Complications and adverse events associated with the intervention are unlikely. However, the questionnaires at the 4, 8 and 12 week follow-ups will provide participants with an opportunity to report any difficulties they have with the interventions, and all adverse events will be reported in the final manuscript.

Statistical analysis

Statistical analysis will be undertaken using SPSS® version 21.0 (IBM Corp, NY, USA) using the intention-to-treat principle for all randomised participants [38]. The exception to this will be the safety outcome measures which will be analysed as treated. In participants with bilateral symptoms, the most painful foot will be analysed. Multiple imputation will be used to replace any missing data using five iterations, with age, baseline scores, and group allocation as predictors [83]. The exception will be for the variables use of rescue medication and co-interventions where no data substitution will be applied. Standard tests to assess continuous data for normal distribution will be used and transformation carried out if required. Differences in the primary and secondary outcome measures between the two groups will be compared. Continuously-scored outcome measures will be analysed using analysis of covariance with baseline scores and intervention group entered as independent variables [84]. Ordinal scaled data will be analysed using non-parametric tests. Dichotomously-scored outcome measures will be compared using relative risk, risk difference and number needed to treat. For the gait analysis component of the study, differences in biomechanical variables will be compared using paired t-tests and effect sizes (or in the case of non-normally distributed data, medians will be compared using Mann–Whitney U tests).

Discussion

The objective of this trial is to compare the effectiveness of rocker-sole footwear and individualised prefabricated foot orthoses in reducing pain associated with OA of the first MTPJ. This will be the third clinical trial undertaken for this condition and the first to focus on footwear-related interventions. Our recent systematic review of interventions for first MTPJ OA [15] revealed only one low quality randomised trial evaluating the effectiveness of two different physical therapy programs in 20 participants [16], and more recently, our group completed an RCT which found that intra-articular viscosupplementation (hylan G-F20) was no more effective than a placebo (sterile saline) [17]. As such, the trial will provide novel and clinically relevant information to inform the non-surgical management of this common and disabling condition.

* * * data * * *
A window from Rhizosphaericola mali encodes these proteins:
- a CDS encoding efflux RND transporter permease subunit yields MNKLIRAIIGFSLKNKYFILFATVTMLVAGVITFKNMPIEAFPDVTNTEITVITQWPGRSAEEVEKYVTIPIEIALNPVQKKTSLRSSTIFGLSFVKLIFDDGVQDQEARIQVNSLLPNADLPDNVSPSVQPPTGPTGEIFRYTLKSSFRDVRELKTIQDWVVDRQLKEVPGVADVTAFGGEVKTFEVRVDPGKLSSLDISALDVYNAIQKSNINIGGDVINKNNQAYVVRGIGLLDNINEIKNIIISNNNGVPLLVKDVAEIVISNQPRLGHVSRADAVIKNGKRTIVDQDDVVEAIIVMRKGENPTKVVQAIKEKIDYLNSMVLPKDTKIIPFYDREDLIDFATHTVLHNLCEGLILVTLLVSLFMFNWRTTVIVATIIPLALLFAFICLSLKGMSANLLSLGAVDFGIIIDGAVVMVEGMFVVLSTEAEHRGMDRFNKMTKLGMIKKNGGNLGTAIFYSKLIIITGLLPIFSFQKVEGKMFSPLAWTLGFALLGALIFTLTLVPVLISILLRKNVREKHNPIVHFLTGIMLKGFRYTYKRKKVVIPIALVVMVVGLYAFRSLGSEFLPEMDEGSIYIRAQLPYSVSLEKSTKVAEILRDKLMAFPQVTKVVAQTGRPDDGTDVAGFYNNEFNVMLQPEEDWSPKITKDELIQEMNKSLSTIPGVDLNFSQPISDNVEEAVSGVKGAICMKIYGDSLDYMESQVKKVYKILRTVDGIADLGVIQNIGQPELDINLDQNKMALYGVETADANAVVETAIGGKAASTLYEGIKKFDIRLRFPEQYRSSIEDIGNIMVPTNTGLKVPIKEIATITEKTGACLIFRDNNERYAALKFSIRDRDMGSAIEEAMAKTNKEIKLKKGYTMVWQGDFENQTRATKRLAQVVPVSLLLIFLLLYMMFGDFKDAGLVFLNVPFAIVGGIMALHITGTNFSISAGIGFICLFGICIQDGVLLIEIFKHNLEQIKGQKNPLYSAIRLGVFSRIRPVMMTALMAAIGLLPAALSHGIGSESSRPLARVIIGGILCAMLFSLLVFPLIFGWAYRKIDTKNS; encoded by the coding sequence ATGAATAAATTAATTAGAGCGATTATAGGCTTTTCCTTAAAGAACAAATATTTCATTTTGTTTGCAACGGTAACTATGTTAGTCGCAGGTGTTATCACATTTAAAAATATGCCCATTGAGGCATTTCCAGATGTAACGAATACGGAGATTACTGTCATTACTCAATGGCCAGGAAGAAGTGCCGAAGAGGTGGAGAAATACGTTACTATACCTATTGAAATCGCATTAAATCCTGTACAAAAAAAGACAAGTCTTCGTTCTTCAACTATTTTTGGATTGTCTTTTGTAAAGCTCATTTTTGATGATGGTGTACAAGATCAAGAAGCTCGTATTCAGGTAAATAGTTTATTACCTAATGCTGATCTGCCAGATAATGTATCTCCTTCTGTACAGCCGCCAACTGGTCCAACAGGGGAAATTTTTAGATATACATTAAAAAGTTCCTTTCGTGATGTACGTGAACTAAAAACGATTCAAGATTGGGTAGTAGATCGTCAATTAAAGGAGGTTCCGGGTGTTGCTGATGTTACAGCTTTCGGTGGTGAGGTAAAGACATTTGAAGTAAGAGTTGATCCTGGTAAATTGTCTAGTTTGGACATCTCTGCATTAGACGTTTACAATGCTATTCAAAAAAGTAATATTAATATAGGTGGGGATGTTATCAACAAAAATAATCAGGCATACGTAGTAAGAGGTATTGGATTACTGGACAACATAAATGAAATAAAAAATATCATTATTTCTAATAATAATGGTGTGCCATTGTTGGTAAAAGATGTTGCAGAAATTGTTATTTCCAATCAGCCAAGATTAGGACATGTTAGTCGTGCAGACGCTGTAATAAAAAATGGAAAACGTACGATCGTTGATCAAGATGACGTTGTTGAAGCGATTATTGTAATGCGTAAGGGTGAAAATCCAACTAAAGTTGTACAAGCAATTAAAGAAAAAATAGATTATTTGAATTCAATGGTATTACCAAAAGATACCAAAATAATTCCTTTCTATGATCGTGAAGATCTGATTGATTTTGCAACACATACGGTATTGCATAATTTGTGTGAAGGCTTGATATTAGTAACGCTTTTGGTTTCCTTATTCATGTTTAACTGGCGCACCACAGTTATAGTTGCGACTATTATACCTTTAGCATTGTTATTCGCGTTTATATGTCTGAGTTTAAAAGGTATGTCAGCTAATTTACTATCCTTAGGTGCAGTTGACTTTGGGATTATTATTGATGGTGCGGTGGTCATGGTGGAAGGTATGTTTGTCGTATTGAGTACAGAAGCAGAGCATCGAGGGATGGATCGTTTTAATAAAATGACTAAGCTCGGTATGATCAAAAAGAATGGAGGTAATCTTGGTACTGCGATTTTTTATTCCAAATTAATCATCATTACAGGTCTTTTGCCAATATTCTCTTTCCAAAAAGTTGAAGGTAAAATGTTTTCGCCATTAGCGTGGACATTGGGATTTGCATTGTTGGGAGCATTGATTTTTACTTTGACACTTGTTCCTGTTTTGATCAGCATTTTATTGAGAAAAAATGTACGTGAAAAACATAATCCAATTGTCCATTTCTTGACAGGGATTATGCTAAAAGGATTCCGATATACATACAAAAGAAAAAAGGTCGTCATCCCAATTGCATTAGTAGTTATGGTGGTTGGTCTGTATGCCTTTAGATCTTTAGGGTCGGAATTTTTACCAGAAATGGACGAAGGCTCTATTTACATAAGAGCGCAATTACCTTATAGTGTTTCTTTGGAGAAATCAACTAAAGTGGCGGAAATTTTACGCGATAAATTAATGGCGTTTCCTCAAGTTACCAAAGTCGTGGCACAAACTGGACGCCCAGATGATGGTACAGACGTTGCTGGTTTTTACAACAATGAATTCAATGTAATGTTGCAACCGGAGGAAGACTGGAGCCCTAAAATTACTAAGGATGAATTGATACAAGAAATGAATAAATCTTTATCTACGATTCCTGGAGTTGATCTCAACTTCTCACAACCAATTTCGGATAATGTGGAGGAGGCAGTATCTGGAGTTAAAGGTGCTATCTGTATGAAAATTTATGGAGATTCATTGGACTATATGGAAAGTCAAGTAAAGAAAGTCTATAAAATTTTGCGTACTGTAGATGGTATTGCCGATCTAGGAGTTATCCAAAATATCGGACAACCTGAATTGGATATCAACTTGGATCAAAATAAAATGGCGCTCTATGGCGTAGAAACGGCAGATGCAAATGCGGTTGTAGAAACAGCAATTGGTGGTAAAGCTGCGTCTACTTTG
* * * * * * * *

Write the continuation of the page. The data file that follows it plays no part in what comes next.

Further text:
The underlying biomechanical rationale for the use of mechanical interventions for first MTPJ OA is that the condition results from the inability of the first metatarsal to plantarflex during propulsion to allow the proximal phalanx to dorsally rotate on the first metatarsal head, thereby resulting in dorsal joint compression of the first MTPJ [12, 31]. However, the two interventions to be compared in this trial aim to address this biomechanical deficit in different ways. Rocker-sole footwear is thought to reduce the need for first MTPJ dorsiflexion during propulsion, by enabling the body’s centre of mass to “rollover” the base of support, thereby decreasing sagittal plane motion of the ankle [1922], forefoot [19] and first MTPJ [24], and reducing forefoot plantar pressures [22, 23]. In contrast, foot orthoses with a first ray cut-out, forefoot extension and medial wedging aim to limit rearfoot pronation and facilitate first ray plantarflexion during propulsion, thereby allowing the proximal phalanx to rotate on the first metatarsal head to achieve sufficient first MTPJ dorsiflexion [31]. The available evidence addressing this proposed mechanism of action of foot orthoses, however, is equivocal. While two studies have reported increases in first MTPJ dorsiflexion with orthoses placed under the foot in static stance [85, 86], one study reported no change in first MTPJ dorsiflexion [87]. Gait studies have been similarly inconsistent, with two studies reporting a decrease in first MTPJ dorsiflexion (with medial wedging [88] and orthoses [34]) and one study reporting no change [35].